This popular variety is characterized by its velvety heart-shaped leaves that boast a rosy underbelly. This variety goes through a significant transformation as it matures. Its leaves grow to be 6-8 times their size as the plant fully matures.
Philodendron Imperial Green
As the name suggests, this variety has deep-green and glossy foliage. The leaves are initially light green, but as the plant matures, the leaves take on a sultrier, more melancholic shade of dark green. This plant serves as great eye candy for plant lovers.
This is a small variety of the Philodendron characterized by its multi-lobed leaves and sturdy stems that keep the plant upright.
This gorgeous variety is known for its distinct gray-green foliage and long pointed leaves. Vines from this plant can reach up to 10 feet in length.
This is one of the most popular types of the Philodendron. It gets its name from its unique tri-lobed leaves that look absolutely stunning. Its distinct leaves appear as if three leaves have been joined together to form one.
How to Care for the Philodendron Mayoi
Let us now look at how you can care for and nurture your leafy companion. We’ll be going over some of the main requirements of the Philodendron Mayoi.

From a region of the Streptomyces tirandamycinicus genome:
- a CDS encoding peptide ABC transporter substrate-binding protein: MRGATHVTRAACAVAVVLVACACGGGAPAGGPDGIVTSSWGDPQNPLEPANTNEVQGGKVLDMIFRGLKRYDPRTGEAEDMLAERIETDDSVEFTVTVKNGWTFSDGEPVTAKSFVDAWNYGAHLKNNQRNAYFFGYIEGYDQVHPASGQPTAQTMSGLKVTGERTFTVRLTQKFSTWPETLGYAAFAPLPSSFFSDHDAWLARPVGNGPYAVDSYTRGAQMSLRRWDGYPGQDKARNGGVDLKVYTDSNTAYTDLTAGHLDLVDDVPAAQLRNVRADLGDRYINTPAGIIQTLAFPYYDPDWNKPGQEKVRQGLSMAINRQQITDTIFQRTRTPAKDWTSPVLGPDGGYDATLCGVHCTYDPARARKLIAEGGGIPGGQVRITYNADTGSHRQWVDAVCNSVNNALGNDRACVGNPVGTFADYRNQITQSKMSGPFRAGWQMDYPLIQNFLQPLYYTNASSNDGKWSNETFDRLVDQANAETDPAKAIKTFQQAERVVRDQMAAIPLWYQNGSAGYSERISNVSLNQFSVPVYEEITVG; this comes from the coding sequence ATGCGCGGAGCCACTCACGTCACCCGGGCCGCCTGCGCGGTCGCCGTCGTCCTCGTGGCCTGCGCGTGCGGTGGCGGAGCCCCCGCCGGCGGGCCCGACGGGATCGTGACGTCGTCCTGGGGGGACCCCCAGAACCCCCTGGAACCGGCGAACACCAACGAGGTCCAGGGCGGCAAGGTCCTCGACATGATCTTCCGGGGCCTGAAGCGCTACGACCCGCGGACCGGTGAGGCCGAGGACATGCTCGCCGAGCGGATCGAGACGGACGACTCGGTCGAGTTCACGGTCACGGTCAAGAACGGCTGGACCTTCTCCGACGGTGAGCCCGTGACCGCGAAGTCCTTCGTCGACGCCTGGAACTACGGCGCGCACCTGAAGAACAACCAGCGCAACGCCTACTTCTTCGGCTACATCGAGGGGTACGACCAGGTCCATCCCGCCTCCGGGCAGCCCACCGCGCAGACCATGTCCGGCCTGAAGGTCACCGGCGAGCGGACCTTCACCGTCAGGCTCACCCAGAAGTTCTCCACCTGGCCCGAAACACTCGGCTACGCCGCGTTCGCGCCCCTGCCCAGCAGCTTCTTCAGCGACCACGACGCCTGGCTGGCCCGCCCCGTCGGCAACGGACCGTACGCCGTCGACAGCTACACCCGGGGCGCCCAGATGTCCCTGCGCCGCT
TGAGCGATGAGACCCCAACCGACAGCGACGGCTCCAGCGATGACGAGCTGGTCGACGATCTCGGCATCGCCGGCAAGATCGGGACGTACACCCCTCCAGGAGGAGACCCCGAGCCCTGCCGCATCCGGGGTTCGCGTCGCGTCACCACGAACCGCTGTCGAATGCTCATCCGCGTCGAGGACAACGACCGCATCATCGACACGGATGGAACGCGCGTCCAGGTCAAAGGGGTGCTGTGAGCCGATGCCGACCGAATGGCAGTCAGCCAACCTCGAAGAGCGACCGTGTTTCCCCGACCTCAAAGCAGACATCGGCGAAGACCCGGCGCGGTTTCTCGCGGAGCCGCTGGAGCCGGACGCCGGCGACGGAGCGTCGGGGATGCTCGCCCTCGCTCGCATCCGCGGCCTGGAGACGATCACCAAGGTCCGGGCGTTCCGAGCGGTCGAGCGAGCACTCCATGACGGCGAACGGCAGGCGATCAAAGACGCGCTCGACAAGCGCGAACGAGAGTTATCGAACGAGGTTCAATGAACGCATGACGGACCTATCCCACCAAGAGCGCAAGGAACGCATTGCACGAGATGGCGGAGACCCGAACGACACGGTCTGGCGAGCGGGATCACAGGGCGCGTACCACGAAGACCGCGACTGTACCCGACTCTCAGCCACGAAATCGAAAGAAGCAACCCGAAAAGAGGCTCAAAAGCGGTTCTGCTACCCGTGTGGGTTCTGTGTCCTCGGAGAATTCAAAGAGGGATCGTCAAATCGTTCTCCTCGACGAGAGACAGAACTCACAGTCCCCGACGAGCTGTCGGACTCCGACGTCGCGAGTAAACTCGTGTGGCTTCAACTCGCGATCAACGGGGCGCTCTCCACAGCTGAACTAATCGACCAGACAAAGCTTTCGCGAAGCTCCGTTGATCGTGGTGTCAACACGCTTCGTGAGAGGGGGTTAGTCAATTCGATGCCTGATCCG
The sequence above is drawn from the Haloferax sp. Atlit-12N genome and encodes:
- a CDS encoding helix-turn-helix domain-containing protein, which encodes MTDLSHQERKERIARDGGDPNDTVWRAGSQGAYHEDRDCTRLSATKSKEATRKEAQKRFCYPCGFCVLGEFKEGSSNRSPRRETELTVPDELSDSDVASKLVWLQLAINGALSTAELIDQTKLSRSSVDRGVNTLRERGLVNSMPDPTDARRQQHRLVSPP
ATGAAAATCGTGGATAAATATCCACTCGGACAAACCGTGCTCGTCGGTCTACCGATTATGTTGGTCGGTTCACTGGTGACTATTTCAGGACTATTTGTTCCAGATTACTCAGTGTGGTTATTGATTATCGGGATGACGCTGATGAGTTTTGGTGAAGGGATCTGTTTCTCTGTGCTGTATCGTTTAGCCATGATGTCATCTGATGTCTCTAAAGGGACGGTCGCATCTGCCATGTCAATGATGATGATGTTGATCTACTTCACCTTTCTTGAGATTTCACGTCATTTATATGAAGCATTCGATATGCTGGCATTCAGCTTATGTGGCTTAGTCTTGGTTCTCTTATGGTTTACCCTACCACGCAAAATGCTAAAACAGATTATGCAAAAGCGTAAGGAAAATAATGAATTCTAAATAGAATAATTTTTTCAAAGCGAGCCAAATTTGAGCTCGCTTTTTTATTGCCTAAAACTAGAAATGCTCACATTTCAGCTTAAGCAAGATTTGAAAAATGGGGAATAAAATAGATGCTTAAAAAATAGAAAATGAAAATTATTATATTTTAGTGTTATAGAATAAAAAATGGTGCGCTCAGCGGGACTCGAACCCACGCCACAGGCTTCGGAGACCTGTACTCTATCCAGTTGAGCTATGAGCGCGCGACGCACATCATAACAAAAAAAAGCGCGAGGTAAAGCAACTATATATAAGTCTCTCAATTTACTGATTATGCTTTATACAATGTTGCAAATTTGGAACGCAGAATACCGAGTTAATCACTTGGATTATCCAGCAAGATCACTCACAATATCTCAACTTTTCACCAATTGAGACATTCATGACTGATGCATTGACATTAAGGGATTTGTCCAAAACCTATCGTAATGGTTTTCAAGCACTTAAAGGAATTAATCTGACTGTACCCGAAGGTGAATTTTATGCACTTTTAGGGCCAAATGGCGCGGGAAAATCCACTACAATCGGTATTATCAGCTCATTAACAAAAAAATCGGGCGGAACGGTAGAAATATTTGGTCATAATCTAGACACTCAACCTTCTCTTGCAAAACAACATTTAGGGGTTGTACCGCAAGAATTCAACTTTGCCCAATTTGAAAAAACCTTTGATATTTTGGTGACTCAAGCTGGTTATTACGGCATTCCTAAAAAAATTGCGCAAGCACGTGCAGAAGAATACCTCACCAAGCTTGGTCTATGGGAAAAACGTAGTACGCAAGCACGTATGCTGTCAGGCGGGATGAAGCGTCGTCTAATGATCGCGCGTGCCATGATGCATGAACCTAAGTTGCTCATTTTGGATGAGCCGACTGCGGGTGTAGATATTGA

Like many Philodendrons, the Mayoi too thrives in bright indirect sunlight. This resilient plant can also comfortably sit in direct sunlight for 2-3 hours.
But, care must be taken not to let your Mayoi sit in direct sunlight for too long as it can lead to scorching of leaves.
The Mayoi can also withstand low-light areas quite well. But if left in low-light for too long, you will start noticing stunted growth and legginess.
It is best to keep your Philodendron Mayoi near a window where there is bright indirect light for much of the day. This will ensure the optimal growth and health of your beloved plant.
The Philodendron Mayoi requires a loose, well-draining potting mix in order to thrive and remain healthy. You can add perlite to your potting mix to enhance the draining capacity of the soil.